In 2011, I announced I was trying to see every film released in 1939. This new series chronicles films released in 1939 as I watch them. As we start out this blog feature, this section may become more concrete as I search for a common thread that runs throughout each film of the year. Right now, that’s difficult.
They Made Me a Criminal (1939)
Jan. 21, 1939
John Garfield, Claude Rains, May Robson, Gloria Dickson, Ann Sheridan, The Dead End Kids (Billy Halop, Bobby Jordan, Leo Gorcey, Huntz Hall, Gabriel Dell, Bernard Punsly), Louis Jean Heydt, Robert Gleckler, John Ridgely, Barbara Pepper, Ward Bond, Irving Bacon (uncredited), Ronald Sinclair (uncredited), Janet Shaw (uncredited)
Johnnie Bradfield (Garfield) is a successful boxer. When a reporter is found dead, Johnnie is falsely accused of the murder. But police also think Johnnie is dead when the burned body of a man is found in the wreckage of a car with Johnnie’s girlfriend (Sheridan). Johnnie is advised to change his identify and travel west. While traveling across the country, he comes across a farm in Arizona run by Grandma Rafferty (Robson) and Peggy (Dickson). The women are guardians of teenagesr (the Dead End Kids), who work on the farm rather than go to reform school. While Johnnie begins to enjoy life on the farm, a New York detective (Rains) doesn’t believe Johnnie is really dead and is investigating the case.
• By the numbers:
– John Garfield was in six films released in 1939.
– Claude Rains was in six films released in 1939.
– Gloria Dickson was in six films released in 1939.
– Ann Sheridan was in six films released in 1939.
– May Robson was in seven films released in 1939.
– John Ridgely was in 35 films released in 1939.
– Irving Bacon was in 36 films released in 1939.
• Version of The Life of Jimmy Dolan (1933)
• Based on the 1933 play “Sucker” by Bertram Millhauser
• Filmed at Palm Desert. It was so hot, some of the actors fainted and the film stock in the cameras may melt.
My review: Searching for the “1939 feature”:
John Garfield became a star with his first film, FOUR DAUGHTERS (1938). With his success, Warner Bros. cast Garfield in six films that were released in 1939 (though he was a ghost/memory in FOUR WIVES). Garfield’s first film released after FOUR DAUGHTERS was THEY MADE ME A CRIMINAL (1939).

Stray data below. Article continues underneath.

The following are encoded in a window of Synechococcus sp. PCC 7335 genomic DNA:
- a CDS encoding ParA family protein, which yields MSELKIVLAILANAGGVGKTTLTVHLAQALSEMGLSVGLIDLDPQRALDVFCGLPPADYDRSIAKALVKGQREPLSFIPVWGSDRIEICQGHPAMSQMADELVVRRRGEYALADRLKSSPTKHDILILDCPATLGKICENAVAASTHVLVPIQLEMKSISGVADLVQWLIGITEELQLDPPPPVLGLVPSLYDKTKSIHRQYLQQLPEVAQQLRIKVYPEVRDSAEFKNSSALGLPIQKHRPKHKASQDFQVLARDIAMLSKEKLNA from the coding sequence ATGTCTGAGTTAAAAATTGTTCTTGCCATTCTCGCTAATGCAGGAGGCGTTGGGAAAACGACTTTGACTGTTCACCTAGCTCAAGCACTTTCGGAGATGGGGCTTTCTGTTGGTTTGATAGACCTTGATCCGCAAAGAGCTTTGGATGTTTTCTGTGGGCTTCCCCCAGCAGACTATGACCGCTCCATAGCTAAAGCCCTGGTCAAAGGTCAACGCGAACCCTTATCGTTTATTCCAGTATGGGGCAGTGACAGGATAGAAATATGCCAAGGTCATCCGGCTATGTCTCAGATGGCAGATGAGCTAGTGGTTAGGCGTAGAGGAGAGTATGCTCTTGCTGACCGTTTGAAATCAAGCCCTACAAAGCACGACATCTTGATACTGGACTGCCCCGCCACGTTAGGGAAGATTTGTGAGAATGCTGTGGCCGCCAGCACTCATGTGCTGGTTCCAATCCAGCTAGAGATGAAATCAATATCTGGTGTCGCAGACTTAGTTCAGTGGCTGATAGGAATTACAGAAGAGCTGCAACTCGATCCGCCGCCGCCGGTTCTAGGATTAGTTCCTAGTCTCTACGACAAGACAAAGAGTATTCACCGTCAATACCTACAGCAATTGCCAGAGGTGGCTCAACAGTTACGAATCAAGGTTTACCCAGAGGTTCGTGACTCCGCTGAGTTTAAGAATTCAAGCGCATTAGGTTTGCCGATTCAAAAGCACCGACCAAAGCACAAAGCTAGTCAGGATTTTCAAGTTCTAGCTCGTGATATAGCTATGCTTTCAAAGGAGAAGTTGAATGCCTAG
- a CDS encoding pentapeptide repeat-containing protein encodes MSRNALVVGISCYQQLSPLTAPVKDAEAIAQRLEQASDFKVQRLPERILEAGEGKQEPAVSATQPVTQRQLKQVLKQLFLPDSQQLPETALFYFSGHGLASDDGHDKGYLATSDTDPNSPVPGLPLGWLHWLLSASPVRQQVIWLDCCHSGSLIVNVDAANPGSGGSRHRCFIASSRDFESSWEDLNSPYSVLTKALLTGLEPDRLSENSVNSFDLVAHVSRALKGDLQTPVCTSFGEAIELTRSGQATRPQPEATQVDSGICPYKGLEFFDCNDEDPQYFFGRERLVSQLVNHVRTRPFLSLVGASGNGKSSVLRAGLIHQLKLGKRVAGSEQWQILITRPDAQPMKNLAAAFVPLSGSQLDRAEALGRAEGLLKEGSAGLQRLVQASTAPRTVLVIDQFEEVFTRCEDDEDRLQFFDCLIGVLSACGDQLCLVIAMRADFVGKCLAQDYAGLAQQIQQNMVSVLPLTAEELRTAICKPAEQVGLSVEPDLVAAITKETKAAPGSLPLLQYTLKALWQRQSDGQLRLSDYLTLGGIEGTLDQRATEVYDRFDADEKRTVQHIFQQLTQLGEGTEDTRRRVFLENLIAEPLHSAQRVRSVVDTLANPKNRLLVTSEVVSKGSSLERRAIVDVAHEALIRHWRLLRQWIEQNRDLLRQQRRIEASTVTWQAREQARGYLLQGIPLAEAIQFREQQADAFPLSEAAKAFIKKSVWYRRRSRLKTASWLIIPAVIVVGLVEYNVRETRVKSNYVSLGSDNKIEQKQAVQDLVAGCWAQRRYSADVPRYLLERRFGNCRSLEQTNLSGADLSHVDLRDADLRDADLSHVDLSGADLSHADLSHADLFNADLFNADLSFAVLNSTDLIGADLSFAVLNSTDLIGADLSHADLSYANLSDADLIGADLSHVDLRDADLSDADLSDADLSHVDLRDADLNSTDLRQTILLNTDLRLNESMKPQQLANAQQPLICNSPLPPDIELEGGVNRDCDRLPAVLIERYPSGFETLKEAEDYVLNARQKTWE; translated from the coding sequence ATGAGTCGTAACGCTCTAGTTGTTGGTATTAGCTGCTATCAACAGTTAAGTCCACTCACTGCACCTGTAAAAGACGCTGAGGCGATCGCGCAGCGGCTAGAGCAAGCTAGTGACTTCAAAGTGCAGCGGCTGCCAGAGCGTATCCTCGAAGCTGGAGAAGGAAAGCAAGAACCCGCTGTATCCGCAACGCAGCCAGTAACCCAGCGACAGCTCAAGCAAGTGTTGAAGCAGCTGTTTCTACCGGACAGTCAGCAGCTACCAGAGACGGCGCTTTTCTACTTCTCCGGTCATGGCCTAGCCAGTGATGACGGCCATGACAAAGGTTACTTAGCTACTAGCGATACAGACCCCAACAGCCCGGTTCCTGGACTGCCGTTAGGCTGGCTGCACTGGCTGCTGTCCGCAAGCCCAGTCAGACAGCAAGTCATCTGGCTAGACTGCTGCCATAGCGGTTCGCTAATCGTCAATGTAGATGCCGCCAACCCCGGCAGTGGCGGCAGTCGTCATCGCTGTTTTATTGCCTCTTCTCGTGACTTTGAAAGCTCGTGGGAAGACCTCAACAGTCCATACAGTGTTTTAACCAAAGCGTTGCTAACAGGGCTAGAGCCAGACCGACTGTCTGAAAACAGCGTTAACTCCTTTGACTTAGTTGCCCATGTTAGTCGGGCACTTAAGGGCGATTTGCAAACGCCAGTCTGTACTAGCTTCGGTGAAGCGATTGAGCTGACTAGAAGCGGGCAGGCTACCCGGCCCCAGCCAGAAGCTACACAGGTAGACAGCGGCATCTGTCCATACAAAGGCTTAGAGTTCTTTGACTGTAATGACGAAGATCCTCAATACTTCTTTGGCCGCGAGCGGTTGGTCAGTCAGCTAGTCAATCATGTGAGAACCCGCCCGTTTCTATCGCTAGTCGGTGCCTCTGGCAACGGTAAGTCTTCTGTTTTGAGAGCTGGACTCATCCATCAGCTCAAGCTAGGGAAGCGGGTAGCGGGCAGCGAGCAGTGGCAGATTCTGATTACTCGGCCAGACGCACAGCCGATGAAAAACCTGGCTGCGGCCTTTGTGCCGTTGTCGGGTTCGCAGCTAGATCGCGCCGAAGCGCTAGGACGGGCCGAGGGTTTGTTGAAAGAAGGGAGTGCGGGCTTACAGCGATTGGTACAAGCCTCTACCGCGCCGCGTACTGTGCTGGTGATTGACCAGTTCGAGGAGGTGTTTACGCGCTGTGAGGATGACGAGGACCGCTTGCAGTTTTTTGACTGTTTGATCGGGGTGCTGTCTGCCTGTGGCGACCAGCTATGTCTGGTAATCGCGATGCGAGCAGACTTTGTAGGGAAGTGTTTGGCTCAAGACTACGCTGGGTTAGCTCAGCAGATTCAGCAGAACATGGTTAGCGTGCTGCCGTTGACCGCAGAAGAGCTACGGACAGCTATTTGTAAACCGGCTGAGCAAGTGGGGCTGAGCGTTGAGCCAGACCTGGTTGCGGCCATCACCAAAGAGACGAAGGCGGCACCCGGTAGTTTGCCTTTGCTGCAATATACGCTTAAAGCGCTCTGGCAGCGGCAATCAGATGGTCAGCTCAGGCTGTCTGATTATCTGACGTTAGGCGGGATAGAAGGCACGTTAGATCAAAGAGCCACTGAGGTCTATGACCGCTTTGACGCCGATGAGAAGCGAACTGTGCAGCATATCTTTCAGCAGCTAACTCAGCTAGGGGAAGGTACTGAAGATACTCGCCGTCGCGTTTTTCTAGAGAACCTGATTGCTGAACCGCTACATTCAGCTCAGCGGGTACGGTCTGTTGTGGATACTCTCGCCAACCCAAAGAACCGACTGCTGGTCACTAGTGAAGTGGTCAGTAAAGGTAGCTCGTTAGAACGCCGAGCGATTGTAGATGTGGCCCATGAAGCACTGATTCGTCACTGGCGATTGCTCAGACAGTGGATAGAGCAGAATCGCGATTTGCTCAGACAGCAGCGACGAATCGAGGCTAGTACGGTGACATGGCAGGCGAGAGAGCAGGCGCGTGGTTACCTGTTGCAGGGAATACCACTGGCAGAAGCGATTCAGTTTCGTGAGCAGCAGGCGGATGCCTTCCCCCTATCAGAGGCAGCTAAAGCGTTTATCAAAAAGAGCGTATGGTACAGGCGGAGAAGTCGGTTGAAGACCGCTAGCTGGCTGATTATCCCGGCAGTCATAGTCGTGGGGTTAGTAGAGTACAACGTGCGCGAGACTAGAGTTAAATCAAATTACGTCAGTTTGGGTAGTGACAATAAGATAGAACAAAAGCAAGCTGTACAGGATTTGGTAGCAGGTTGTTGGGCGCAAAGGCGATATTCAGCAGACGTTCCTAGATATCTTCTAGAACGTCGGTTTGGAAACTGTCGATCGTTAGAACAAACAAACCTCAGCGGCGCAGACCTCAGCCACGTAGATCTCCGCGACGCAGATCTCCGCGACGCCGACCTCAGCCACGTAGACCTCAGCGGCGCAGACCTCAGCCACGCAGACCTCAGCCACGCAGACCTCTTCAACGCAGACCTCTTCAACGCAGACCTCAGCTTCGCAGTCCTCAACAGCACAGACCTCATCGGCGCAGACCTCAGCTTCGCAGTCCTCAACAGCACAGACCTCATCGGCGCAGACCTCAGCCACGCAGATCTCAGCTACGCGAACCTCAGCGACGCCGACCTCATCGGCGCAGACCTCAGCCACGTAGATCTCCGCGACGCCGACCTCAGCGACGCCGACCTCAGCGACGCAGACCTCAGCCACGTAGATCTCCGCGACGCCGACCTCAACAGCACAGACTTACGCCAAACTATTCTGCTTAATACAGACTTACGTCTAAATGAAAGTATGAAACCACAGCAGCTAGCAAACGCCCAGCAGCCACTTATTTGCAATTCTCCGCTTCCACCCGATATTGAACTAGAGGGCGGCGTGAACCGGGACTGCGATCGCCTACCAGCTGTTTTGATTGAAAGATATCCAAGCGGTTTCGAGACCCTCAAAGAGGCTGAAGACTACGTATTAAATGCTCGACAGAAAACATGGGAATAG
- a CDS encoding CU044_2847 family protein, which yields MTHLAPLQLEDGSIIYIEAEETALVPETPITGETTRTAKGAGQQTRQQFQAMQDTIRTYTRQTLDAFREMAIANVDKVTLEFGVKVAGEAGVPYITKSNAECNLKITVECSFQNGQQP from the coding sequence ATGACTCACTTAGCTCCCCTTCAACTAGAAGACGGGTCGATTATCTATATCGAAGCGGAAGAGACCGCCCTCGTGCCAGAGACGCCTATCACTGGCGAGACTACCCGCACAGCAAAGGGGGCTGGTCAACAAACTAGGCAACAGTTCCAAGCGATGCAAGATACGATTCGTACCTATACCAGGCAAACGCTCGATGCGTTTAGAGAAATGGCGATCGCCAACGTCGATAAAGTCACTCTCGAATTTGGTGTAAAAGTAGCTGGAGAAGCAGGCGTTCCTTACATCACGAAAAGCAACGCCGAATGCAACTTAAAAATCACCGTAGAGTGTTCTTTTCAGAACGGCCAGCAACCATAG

While the title alludes to the plotline, it also foreshadows Garfield’s typecasting as criminals for much of his career at Warner Bros.
Garfield plays a boxer who is falsely accused of murder, but that’s okay, because the police also think a burned corpse in an automobile wreck is him. Although it’s not. Garfield goes on the lam, and meets troubled teens in Arizona on a farm, run by an elderly lady and the sister of one of the teens (Robson and Dickson). Garfield’s character begins to enjoy life on the farm, and even considers doing some amatuer boxing. This puts him at risk of being identified by a detective who doesn’t believe he’s actually dead.
The first 15 minutes of THEY MADE ME A CRIMINAL are a doozie. You expect Garfield’s character to eventually get into trouble based on the title but wow. We go from fame, to murder to death to running. I hate to break it to any Ann Sheridan fans, but she has an incredibly small role in this film.
The casting feels like old home week, reteaming John Garfield with May Robson and Claude Rains, who co-starred with him in FOUR DAUGHTERS. Rains plays against type as a very sloppy detective with a poor-fitting suit and talks out of the side of his mouth. He was disgraced in the department for fumbling a previous case and is trying to prove his worth by finding Garfield’s character. Robson is fabulous and adorable as always. I really love Garfield in this film. Though he’s supposed to be a “criminal,” he’s really a guy caught by terrible circumstances.
While I’m usually not a big fan of the Dead End Kids, I like their roles in this film. In real life, Garfield became like a big brother to the Dead End Kid actors during the filming of the movie, according to Garfield’s biographer. I will say – I found the scene with Garfield and the teens caught in a water tank extremely stressful.
What’s interesting about this movie is that it is one of those classic film plots that wouldn’t work today. A dead body with a burned face would no longer be difficult to identify due to forensics. But I actually didn’t consider that until the end of the movie.
While THEY MADE ME A CRIMINAL isn’t necessarily important in the grand scheme of 1939’s cannon, it is important in the career of John Garfield. While it continued to solidify his star status with Warner Bros. following FOUR DAUGHTERS, it also began a long line of film roles where Garfield plays a criminal or man wrongly accused of crimes.
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